Yesterday I started working at a new place and they gave me permission to print small pieces from time to time, this encouraged me to star using 3D prints again, so I made a small model from an image I want to include on my next piece.
My next step will be to integrate some of this new prints into the new piece and see how they behave.
At the moment I feel that 3D printing might allow me to include some complex features to my objects, maybe some pieces that need to be precise or that might need a stronger material as a support, the only way to find out is to keep making new models.
Since the beginning of my painting career, I`ve been interested in the use different materials as a way to expand the representative potential of painting. This is a short review on the most significant landmarks on this active research:
MDF – Slippery paper 2008 – 2010
Around the year 2009, I started to experiment on this material, I was cheap so it was great for sketch making. One of the first things I learned about it was that it allowed the brush stroke to smoothly cover a bigger distance. This was one important discovery that made me aware of the convenience of smooth surfaces. The biggest downside was that you have to take really good care of it, after all, it is similar to paper.
MACHETE TIME – Shape the painting. 2011
Around 2011, I was again working over conventional canvas and MDF was almost in the past. Although I used to do a lot of oil painting, Acrylic paint started to attract my attention. At first I used it as the first layer for oil painting but with time, my use for it grew up to the point it replaced oils.
On one point, I wanted to paint over objects, so I made two experiments with oil based painting over milk cans, this gave me a new insight so I started to paint over objects in order to build a relation between the physical shape of the object and the depicted image. I had chosen to paint over Machetes and the final outcome opened a new path for my practice, now it was all about metal, acrylic paint and polyurethane varnish.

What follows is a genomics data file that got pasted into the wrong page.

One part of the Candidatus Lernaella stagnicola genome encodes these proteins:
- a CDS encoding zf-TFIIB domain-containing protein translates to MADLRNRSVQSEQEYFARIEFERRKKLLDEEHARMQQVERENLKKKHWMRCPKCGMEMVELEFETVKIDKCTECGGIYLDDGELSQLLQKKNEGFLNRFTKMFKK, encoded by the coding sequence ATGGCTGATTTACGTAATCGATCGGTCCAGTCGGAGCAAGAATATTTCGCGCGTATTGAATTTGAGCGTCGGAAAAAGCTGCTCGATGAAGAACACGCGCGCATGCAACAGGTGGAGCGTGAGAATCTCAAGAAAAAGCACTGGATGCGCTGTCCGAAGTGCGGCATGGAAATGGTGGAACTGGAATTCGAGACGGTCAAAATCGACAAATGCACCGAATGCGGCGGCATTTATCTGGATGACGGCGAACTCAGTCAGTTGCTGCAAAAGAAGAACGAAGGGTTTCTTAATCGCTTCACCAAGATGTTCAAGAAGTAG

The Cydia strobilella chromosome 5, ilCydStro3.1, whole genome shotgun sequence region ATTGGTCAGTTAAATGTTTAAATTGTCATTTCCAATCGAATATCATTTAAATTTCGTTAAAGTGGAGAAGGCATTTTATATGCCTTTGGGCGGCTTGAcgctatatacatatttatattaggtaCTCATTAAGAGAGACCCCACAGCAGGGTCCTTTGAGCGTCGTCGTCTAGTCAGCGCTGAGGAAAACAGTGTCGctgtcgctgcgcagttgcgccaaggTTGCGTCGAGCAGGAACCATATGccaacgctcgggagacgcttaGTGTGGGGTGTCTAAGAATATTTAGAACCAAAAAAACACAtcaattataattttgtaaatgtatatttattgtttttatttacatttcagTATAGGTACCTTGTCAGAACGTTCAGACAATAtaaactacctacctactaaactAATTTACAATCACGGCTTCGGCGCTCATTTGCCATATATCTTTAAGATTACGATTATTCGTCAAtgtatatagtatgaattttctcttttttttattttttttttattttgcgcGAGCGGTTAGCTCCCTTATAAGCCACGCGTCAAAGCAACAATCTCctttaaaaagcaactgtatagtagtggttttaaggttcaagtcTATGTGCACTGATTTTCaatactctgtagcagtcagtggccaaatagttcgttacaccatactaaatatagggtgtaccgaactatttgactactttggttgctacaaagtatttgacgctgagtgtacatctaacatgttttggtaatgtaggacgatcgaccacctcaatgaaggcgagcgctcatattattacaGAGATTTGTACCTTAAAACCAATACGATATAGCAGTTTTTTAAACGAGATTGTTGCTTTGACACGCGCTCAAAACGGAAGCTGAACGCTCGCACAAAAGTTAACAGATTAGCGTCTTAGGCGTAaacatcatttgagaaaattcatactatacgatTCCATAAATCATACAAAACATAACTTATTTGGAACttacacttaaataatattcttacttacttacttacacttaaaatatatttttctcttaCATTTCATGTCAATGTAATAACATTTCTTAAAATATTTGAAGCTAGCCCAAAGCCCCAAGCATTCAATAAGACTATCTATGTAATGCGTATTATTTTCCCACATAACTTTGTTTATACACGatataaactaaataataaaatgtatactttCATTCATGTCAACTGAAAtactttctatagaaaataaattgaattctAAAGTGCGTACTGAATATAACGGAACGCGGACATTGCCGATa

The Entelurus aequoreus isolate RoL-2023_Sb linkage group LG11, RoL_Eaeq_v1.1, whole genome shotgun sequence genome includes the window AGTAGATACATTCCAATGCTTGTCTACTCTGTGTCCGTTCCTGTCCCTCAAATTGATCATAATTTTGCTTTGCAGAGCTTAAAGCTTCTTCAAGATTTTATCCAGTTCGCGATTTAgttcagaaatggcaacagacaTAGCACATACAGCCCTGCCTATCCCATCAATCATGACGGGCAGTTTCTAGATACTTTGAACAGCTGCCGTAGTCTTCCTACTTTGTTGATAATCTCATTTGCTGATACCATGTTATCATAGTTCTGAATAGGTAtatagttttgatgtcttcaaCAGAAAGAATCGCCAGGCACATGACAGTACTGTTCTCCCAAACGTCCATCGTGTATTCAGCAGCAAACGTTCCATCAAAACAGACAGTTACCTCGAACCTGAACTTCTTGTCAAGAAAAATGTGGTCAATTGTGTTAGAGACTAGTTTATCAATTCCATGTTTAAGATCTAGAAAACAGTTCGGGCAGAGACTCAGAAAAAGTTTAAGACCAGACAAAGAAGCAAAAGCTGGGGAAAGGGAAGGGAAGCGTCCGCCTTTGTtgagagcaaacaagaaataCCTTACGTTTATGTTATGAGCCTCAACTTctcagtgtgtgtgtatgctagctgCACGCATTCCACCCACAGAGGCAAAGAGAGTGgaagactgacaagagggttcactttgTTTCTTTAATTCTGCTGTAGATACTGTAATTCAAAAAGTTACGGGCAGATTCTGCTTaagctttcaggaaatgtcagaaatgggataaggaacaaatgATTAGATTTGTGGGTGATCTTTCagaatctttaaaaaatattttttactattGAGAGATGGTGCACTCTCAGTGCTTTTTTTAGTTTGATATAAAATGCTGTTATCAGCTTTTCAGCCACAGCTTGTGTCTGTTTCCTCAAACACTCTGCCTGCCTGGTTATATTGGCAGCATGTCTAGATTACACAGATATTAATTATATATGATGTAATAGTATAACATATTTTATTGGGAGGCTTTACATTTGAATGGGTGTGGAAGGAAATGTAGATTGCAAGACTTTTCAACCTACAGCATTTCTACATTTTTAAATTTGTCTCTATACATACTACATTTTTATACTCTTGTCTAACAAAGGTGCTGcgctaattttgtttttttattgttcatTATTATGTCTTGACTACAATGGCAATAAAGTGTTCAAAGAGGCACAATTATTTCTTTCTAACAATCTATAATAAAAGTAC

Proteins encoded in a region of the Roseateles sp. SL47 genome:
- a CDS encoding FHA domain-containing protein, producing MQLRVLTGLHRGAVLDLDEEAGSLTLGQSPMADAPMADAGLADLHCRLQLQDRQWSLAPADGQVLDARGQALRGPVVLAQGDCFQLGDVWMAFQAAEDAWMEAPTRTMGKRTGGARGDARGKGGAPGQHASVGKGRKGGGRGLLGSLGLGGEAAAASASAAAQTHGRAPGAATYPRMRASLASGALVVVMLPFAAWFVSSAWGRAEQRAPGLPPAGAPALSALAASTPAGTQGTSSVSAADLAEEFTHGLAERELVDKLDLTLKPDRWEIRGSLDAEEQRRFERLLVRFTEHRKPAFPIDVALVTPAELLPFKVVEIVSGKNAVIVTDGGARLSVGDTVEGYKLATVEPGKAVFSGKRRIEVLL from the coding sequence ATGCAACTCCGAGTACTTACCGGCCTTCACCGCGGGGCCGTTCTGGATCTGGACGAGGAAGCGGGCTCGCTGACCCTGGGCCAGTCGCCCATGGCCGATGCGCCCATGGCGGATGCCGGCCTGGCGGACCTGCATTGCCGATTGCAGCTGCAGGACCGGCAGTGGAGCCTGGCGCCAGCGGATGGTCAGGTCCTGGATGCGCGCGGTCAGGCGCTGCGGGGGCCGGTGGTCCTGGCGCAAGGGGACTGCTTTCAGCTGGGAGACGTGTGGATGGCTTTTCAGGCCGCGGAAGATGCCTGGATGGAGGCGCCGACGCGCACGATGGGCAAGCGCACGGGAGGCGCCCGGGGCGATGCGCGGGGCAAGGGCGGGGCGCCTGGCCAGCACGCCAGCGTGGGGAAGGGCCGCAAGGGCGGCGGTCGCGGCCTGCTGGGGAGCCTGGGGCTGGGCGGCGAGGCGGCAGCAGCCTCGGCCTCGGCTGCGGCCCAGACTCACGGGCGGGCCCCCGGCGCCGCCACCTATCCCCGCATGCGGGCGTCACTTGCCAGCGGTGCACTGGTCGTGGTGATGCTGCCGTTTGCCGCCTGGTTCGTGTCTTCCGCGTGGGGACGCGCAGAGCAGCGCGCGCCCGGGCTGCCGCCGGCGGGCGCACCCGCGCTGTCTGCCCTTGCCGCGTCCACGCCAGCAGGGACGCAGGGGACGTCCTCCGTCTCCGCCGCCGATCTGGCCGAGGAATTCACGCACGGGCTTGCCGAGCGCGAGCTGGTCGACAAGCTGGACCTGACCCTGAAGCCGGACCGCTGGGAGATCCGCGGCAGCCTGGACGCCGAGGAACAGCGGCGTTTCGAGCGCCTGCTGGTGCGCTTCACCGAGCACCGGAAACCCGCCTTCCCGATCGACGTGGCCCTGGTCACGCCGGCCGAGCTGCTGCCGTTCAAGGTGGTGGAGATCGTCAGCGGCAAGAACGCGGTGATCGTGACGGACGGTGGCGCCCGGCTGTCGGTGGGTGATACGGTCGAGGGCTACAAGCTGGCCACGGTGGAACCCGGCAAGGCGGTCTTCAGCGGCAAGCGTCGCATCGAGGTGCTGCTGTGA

POP – Color fields and repetition 2012 – 2013
At this point I was really excited about using iron plaques and metal objects, I was really into acrylic painting and my motives were evolving more than ever before. I was starting to liberate from fixed photographic images and visual composition became an stimulating adventure. I felt free to experiment so I began by changing the context and the colors inside the piece. The use of patterns set the ground for the use of pixels and for the first time I took the risk of creating my first 3D painting sculptures. The downs side of Iron was that the pieces were to heavy and some of them actually ended up damaged by a combination of gravity and hard floor.
OILY LOVE – Landscape and flesh 2014 – 2015
I am not sure why, maybe it was the speed of things or the size of my expectations or the way I used to push things, by the beginning of 2014 I was exhausted and with a bitter taste on my mouth. I needed to find the joy that was missing on my brush strokes, I needed to take a deep breath and recover my energy, it was time for oil painting.
Landscapes and Figure were my main source for inspiration. I stayed well away from traditional canvas by using several different materials e.g. Fiberglass with paper collage, synthetic paper and found objects. I started to embrace more elements of the digital aesthetics e.g. pixels, glitches, color aberration, overexposure, bad framing, blurriness.
3D painting – Layers of reality 2015-2016
Around April 2015 I started working on 3D paper models, I was trying to find an affordable and flexible way to create three dimensional models. The use of Blender introduced me to 3D image composition, now I had the opportunity to compose and alter the 3D shape of the image.
Once I started my MA in London, I was able take things further thanks to the use of a 3D printing, this opened things for me because I was no longer limited by the complexity of the shape I wanted to create, or at least, that is what I though.
After a while, some issues were starting to be a real problem, firstly, 3D printing is a fairly complex process and a lot of things may go wrong (and actually did), secondly, affordable 3D printing has serious size restrictions, finally, 3D printers are delicate equipment and by February 2016 the College’s 3D printer was damaged (and still is). Although I was upset at the beginning, this ended up being an opportunity to take things further both on digital and physical grounds.
Camberwell Roller Coaster – Going VR March 2016
On March 2016 I made my first site specific VR project, It was a piece that explored the use of 3D software to reflect about the perception of space while expanding the formal elements of Digital Photography. This project also introduced my self into 360 video production.
Landscape extrusion – Modeling and Sculpting March – April 2016